Japan Geoscience Union Meeting 2016

Presentation information


Symbol A (Atmospheric and Hydrospheric Sciences) » A-CG Complex & General

[A-CG22] Material Circulations in Land Ecosystems

Wed. May 25, 2016 9:00 AM - 10:30 AM 101B (1F)

Convener:*Tomomichi Kato(Research Faculty of Agriculture, Hokkaido University), Takashi Hirano(Research Faculty of Agriculture, Hokkaido University), Hisashi Sato(Department of Environmental Geochemical Cycle Research, Japan Agency for Marine-Earth Science and Technology (JAMSTEC)), Ryuichi Hirata(National Institute for Environmental Studies), Chair:Takashi Hirano(Research Faculty of Agriculture, Hokkaido University)

9:15 AM - 9:30 AM

[ACG22-02] CH4 Flux of Asian Terrestrial Ecosystems Based on a Soil Respiration Chamber Network

*Naishen Liang1, Munemasa Teramoto1, Jiye Zeng1, Jin-sheng He2, C.D. Fletcher3 (1.Center for Global Environmental Research (CGER), National Institute for Environmental Studies (NIES), 2.Peking University, 3.Forest Research Institute Malaysia)

Keywords:Chamber network, CH4 flux, Larch forest, Tibet Plateau wetland, Tropical rainforest

Methane (CH4) is the second important greenhouse gas (GHG) after carbon dioxide (CO2), because CH4 has a relative global warming potential 28-36 times of CO2 at a 100-yr time horizon. Moreover, atmospheric CH4 concentration has doubled since 1800 and contributes about 20% to the global radiative forcing. Recently, a process-based coupled biogeochemical model estimated that CH4 emission from global terrestrial ecosystems was 144.39±12.90 Tg C/yr with an increasing rate of 0.43±0.06 Tg C/yr between 1981 and 2010 (Tian et al. 2015). The dominant sources of CH4 are nature wetlands and rice fields.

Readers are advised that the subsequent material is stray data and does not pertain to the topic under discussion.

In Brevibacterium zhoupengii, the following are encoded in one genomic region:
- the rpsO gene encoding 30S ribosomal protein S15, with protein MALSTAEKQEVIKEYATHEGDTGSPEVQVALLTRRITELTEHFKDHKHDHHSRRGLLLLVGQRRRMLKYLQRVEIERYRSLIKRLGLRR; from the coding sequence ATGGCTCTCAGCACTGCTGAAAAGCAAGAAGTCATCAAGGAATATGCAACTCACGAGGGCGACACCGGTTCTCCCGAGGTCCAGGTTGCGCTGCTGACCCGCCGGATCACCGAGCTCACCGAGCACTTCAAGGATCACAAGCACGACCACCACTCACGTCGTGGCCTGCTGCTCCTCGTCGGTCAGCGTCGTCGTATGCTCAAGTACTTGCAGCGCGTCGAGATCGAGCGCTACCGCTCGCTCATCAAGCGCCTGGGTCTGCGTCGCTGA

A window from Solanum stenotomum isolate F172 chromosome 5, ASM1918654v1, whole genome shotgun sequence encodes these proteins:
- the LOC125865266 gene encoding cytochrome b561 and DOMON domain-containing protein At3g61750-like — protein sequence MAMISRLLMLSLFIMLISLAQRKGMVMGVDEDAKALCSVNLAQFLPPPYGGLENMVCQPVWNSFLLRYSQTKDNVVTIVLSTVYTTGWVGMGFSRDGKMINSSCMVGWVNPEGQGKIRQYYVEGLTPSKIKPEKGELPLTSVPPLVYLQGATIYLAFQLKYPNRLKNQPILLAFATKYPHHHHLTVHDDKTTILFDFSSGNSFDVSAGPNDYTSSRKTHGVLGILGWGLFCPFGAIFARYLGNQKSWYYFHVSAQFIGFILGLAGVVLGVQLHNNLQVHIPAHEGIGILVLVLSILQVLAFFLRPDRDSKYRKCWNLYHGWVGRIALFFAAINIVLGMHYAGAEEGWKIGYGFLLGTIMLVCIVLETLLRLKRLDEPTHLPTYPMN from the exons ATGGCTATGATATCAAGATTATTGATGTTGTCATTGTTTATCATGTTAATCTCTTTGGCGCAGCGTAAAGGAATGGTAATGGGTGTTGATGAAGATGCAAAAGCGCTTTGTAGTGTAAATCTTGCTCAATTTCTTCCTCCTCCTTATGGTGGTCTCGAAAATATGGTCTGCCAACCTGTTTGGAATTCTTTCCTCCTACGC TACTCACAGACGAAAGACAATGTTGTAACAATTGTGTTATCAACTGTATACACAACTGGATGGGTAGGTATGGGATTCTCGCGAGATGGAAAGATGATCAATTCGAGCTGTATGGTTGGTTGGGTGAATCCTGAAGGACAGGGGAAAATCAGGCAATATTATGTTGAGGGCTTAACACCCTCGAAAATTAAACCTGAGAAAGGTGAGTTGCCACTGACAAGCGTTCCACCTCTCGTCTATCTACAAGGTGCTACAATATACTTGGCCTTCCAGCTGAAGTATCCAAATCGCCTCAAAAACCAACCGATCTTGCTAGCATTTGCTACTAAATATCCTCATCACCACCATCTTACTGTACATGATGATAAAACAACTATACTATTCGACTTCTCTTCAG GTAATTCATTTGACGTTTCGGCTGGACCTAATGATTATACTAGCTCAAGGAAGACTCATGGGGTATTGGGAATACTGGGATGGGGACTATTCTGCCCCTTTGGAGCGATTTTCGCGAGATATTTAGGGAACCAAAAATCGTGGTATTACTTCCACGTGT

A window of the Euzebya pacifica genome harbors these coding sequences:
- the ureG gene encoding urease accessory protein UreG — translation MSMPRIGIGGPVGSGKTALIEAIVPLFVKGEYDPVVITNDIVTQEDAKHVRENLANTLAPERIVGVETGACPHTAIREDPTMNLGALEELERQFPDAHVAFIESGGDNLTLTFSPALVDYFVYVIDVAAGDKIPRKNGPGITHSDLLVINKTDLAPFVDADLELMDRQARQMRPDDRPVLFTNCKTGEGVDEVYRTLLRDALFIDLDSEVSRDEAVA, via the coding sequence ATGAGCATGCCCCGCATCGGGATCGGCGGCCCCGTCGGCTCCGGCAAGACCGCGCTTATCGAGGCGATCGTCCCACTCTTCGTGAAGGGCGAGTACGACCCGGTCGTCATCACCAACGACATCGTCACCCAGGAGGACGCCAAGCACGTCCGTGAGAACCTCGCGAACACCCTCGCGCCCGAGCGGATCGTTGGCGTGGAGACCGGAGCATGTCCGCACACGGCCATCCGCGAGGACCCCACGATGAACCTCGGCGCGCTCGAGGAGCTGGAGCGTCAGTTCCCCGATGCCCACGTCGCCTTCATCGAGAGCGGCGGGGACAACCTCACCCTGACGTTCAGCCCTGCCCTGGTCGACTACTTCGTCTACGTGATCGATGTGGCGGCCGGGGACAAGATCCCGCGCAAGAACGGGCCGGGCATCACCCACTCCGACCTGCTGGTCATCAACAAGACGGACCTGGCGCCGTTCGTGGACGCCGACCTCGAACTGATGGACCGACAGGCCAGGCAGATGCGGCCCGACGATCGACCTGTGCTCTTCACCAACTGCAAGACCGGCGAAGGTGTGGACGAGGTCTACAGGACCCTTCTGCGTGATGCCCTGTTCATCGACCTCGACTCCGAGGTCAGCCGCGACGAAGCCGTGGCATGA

Asian wetlands occupy vast areas from tropical peat swamp forests in Southeast Asia to boreal marsh in Northeast Asia, and as well as alpine meadow on the Tibet Plateau. Furthermore, Monsoon Asia is the largest rice-producing area. The countries of this region together produce 90% of the global output of rice. Thus, Asia plays an important role in the regional exchange of CH4 between terrestrial ecosystems and the atmosphere. However, currently Monsoon Asia is under various pressures such as land-use and climate changes. Quantifying CH4 balance is helpful for understanding their response and feedback to the changing world, and simultaneously is critical for setting targets for GHGs (e.g. CO2, CH4, N2O) emission reductions and to identify and promote mitigation strategies. This talk will present CO2/CH4 fluxes and their controls of a meadow peatland on Tibet Plateau, a larch forest in central Japan, and a tropical rainforest in the Peninsular Malaysia by using multichannel automated chamber systems.